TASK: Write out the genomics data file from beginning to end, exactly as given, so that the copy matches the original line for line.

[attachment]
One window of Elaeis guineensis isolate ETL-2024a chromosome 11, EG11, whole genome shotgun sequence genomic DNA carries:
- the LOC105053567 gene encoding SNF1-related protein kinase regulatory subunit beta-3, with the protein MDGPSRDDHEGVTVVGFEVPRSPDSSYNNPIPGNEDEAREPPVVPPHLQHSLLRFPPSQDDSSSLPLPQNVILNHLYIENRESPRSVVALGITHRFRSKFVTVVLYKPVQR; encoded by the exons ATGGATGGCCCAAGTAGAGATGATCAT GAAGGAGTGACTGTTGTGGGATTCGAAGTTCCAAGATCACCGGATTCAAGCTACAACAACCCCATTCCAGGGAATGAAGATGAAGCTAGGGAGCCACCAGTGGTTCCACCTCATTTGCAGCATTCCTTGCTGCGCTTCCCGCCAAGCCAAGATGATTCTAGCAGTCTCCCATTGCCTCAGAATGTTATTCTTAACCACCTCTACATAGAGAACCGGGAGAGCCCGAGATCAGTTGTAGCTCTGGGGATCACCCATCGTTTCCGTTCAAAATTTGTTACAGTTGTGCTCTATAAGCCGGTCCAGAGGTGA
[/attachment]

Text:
One window of Elaeis guineensis isolate ETL-2024a chromosome 11, EG11, whole genome shotgun sequence genomic DNA carries:
- the LOC105053567 gene encoding SNF1-related protein kinase regulatory subunit beta-3, with the protein MDGPSRDDHEGVTVVGFEVPRSPDSSYNNPIPGNEDEAREPPVVPPHLQHSLLRFPPSQDDSSSLPLPQNVILNHLYIENRESPRSVVALGITHRFRSKFVTVVLYKPVQR; encoded by the exons ATGGATGGCCCAAGTAGAGATGATCAT GAAGGAGTGACTGTTGTGGGATTCGAAGTTCCAAGATCACCGGATTCAAGCTACAACAACCCCATTCCAGGGAATGAAGATGAAGCTAGGGAGCCACCAGTGGTTCCACCTCATTTGCAGCATTCCTTGCTGCGCTTCCCGCCAAGCCAAGATGATTCTAGCAGTCTCCCATTGCCTCAGAATGTTATTCTTAACCACCTCTACATAGAGAACCGGGAGAGCCCGAGATCAGTTGTAGCTCTGGGGATCACCCATCGTTTCCGTTCAAAATTTGTTACAGTTGTGCTCTATAAGCCGGTCCAGAGGTGA